The fate of some 40 whales stranded in a remote region off Florida's Everglades National Park was unclear Friday, with officials saying they had lost track of more than half.
Twenty-four of the mammals were unaccounted for, Blair Mase of the National Oceanic and Atmospheric Administration told reporters, calling the development "encouraging."
We are "hoping they are out to sea," she said in a conference call.
But, she added, that was not "certain."
Eleven of the pilot whales have died since the mysterious mass stranding was first reported Tuesday, with rescuers racing against time to save the rest.
Of those that perished, four had to be euthanized. Others are unaccounted for amid fears they died and sunk to the bottom of the ocean floor.
Seven whales in shallow waters were being monitored Friday, with plans in place to assess their health, Mase said.
On Thursday, a rescue team of experts from several agencies, including the National Park Service and the US Coast Guard, grew from 25 to 35 scientists and stranding specialists who can only reach the whales by boat.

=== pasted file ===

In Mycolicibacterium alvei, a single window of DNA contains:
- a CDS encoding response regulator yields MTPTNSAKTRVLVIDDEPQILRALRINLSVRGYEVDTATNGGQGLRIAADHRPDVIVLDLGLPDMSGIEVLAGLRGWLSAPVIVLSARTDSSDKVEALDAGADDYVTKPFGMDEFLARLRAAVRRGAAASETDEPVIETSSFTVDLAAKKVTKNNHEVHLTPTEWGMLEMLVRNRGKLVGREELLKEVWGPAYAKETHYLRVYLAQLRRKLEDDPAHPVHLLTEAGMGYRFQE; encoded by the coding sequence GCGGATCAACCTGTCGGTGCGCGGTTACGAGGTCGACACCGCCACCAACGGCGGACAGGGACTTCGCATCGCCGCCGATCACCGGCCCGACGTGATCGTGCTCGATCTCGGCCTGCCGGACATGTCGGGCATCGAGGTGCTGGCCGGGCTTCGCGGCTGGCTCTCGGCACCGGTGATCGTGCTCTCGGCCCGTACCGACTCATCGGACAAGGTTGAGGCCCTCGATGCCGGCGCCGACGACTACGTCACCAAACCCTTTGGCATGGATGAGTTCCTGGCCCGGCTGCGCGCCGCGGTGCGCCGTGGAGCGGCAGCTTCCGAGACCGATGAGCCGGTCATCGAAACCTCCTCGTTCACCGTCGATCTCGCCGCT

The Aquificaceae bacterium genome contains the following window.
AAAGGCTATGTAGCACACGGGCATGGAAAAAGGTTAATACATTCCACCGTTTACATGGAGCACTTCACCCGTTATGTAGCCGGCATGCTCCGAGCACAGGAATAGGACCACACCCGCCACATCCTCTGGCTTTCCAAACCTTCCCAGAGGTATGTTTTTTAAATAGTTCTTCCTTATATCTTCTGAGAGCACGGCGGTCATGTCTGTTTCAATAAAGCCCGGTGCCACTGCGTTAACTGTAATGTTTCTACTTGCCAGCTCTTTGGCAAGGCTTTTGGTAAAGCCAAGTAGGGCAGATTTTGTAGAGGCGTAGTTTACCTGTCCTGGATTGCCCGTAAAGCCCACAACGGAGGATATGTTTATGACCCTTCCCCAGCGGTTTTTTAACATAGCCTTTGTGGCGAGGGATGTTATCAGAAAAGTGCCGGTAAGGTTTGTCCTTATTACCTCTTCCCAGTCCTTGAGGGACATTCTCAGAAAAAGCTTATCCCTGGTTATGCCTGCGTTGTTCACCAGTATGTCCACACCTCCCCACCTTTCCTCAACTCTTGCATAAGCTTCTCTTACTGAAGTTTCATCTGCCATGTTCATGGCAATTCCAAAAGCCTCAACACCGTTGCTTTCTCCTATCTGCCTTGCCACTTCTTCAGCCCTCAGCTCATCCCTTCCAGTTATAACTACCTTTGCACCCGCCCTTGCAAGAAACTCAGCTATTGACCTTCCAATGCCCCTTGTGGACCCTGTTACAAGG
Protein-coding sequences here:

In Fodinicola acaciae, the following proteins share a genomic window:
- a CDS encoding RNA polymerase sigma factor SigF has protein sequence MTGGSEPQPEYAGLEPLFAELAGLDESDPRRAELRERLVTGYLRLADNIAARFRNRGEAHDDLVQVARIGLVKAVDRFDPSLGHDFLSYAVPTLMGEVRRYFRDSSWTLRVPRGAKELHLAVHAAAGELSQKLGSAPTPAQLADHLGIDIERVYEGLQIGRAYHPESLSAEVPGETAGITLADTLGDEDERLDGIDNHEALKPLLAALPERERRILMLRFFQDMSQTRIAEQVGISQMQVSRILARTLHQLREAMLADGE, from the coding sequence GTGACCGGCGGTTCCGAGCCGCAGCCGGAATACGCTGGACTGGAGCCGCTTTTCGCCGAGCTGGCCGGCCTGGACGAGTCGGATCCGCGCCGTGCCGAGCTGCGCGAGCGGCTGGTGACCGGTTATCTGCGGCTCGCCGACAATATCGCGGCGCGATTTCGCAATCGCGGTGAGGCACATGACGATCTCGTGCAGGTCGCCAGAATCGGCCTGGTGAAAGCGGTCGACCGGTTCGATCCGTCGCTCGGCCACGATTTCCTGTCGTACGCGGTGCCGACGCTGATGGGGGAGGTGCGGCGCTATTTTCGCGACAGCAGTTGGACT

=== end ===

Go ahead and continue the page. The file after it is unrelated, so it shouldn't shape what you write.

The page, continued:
But with the clock ticking, NOAA stressed that the rescuers were treading cautiously as sharks have been seen feeding on the dead whales' carcasses.
It was still unclear why the whales swam to the warm, shallow waters less than three feet (0.9 meters) deep.
Some experts and animal welfare organizations speculated that possible disorientation after a maritime explosion or a disorder caused by environmental pollution that leads to suicide may have played a role.
"The possible causes of this situation are still unknown for us. Marine biologists said that it's hard to know why they behave like that," said Mary Plumb, a spokeswoman for the Everglades National Park, told AFP late Thursday.
Pilot whales are very cohesive among themselves, and usually travel in big family groups.
Rescuers began their efforts Tuesday after park rangers were told that four whales were stranded. When teams arrived at the scene they discovered a much larger number.
The efforts were complicated by the fact that the beaching occurred in a remote part of southern Florida.
The mass beaching is not a first. Last year, roughly 20 pilot whales were stranded in the Florida Keys while last September just five survived after they, too, lost their way.
Everglades National Park provides a unique habitat for a range of species, including crocodiles.
Watch a report on the whales' erratic movements, aired on CBS News on Thursday, below.